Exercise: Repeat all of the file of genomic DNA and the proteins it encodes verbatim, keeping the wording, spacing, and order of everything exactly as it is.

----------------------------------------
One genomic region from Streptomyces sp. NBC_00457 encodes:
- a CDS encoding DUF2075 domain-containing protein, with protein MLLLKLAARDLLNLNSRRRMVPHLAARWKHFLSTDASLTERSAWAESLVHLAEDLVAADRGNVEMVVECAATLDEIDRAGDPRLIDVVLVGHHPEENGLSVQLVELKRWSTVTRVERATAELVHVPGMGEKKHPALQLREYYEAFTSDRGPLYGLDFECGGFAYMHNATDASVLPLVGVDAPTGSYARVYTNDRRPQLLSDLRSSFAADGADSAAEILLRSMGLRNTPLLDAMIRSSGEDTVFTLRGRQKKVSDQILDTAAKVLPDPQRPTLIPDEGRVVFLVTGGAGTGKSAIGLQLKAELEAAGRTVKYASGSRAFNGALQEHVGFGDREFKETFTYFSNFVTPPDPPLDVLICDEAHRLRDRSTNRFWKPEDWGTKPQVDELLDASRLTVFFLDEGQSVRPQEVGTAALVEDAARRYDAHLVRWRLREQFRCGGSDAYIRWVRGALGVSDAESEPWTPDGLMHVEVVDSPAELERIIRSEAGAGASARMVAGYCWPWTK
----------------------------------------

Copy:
One genomic region from Streptomyces sp. NBC_00457 encodes:
- a CDS encoding DUF2075 domain-containing protein, with protein MLLLKLAARDLLNLNSRRRMVPHLAARWKHFLSTDASLTERSAWAESLVHLAEDLVAADRGNVEMVVECAATLDEIDRAGDPRLIDVVLVGHHPEENGLSVQLVELKRWSTVTRVERATAELVHVPGMGEKKHPALQLREYYEAFTSDRGPLYGLDFECGGFAYMHNATDASVLPLVGVDAPTGSYARVYTNDRRPQLLSDLRSSFAADGADSAAEILLRSMGLRNTPLLDAMIRSSGEDTVFTLRGRQKKVSDQILDTAAKVLPDPQRPTLIPDEGRVVFLVTGGAGTGKSAIGLQLKAELEAAGRTVKYASGSRAFNGALQEHVGFGDREFKETFTYFSNFVTPPDPPLDVLICDEAHRLRDRSTNRFWKPEDWGTKPQVDELLDASRLTVFFLDEGQSVRPQEVGTAALVEDAARRYDAHLVRWRLREQFRCGGSDAYIRWVRGALGVSDAESEPWTPDGLMHVEVVDSPAELERIIRSEAGAGASARMVAGYCWPWTK